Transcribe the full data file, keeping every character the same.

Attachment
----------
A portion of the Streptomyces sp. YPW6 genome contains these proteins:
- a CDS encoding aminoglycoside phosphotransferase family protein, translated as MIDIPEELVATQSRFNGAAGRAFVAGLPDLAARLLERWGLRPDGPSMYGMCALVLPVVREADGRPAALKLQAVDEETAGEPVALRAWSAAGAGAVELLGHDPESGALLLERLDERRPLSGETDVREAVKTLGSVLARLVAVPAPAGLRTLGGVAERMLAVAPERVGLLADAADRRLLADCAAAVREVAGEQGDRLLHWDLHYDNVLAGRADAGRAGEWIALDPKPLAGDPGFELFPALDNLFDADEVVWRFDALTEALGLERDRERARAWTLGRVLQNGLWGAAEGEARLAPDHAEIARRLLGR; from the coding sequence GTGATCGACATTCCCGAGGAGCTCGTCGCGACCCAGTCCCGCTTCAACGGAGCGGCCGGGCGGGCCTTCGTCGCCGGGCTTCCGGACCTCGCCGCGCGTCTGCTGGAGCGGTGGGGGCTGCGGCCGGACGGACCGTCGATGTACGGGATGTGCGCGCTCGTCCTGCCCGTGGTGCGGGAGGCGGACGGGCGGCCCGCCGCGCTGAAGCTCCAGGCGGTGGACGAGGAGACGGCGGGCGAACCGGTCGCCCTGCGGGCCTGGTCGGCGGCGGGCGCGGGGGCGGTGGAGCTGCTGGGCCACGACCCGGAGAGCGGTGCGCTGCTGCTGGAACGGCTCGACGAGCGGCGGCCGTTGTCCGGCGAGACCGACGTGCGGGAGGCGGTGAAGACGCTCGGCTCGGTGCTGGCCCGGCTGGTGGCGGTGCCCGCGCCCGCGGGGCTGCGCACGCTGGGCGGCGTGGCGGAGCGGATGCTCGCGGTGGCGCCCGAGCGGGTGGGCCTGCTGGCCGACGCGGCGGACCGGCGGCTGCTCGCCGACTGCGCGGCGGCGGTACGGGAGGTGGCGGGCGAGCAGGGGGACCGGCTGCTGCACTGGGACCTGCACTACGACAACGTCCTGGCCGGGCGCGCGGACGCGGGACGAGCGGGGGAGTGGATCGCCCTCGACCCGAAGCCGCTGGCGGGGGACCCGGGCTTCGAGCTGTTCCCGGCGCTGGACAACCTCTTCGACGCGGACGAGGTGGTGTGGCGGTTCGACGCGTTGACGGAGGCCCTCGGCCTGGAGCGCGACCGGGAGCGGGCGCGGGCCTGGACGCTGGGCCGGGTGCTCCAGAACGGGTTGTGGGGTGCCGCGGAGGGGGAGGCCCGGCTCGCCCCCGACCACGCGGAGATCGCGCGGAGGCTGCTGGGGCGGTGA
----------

A portion of the Streptomyces sp. YPW6 genome contains these proteins:
- a CDS encoding aminoglycoside phosphotransferase family protein, translated as MIDIPEELVATQSRFNGAAGRAFVAGLPDLAARLLERWGLRPDGPSMYGMCALVLPVVREADGRPAALKLQAVDEETAGEPVALRAWSAAGAGAVELLGHDPESGALLLERLDERRPLSGETDVREAVKTLGSVLARLVAVPAPAGLRTLGGVAERMLAVAPERVGLLADAADRRLLADCAAAVREVAGEQGDRLLHWDLHYDNVLAGRADAGRAGEWIALDPKPLAGDPGFELFPALDNLFDADEVVWRFDALTEALGLERDRERARAWTLGRVLQNGLWGAAEGEARLAPDHAEIARRLLGR; from the coding sequence GTGATCGACATTCCCGAGGAGCTCGTCGCGACCCAGTCCCGCTTCAACGGAGCGGCCGGGCGGGCCTTCGTCGCCGGGCTTCCGGACCTCGCCGCGCGTCTGCTGGAGCGGTGGGGGCTGCGGCCGGACGGACCGTCGATGTACGGGATGTGCGCGCTCGTCCTGCCCGTGGTGCGGGAGGCGGACGGGCGGCCCGCCGCGCTGAAGCTCCAGGCGGTGGACGAGGAGACGGCGGGCGAACCGGTCGCCCTGCGGGCCTGGTCGGCGGCGGGCGCGGGGGCGGTGGAGCTGCTGGGCCACGACCCGGAGAGCGGTGCGCTGCTGCTGGAACGGCTCGACGAGCGGCGGCCGTTGTCCGGCGAGACCGACGTGCGGGAGGCGGTGAAGACGCTCGGCTCGGTGCTGGCCCGGCTGGTGGCGGTGCCCGCGCCCGCGGGGCTGCGCACGCTGGGCGGCGTGGCGGAGCGGATGCTCGCGGTGGCGCCCGAGCGGGTGGGCCTGCTGGCCGACGCGGCGGACCGGCGGCTGCTCGCCGACTGCGCGGCGGCGGTACGGGAGGTGGCGGGCGAGCAGGGGGACCGGCTGCTGCACTGGGACCTGCACTACGACAACGTCCTGGCCGGGCGCGCGGACGCGGGACGAGCGGGGGAGTGGATCGCCCTCGACCCGAAGCCGCTGGCGGGGGACCCGGGCTTCGAGCTGTTCCCGGCGCTGGACAACCTCTTCGACGCGGACGAGGTGGTGTGGCGGTTCGACGCGTTGACGGAGGCCCTCGGCCTGGAGCGCGACCGGGAGCGGGCGCGGGCCTGGACGCTGGGCCGGGTGCTCCAGAACGGGTTGTGGGGTGCCGCGGAGGGGGAGGCCCGGCTCGCCCCCGACCACGCGGAGATCGCGCGGAGGCTGCTGGGGCGGTGA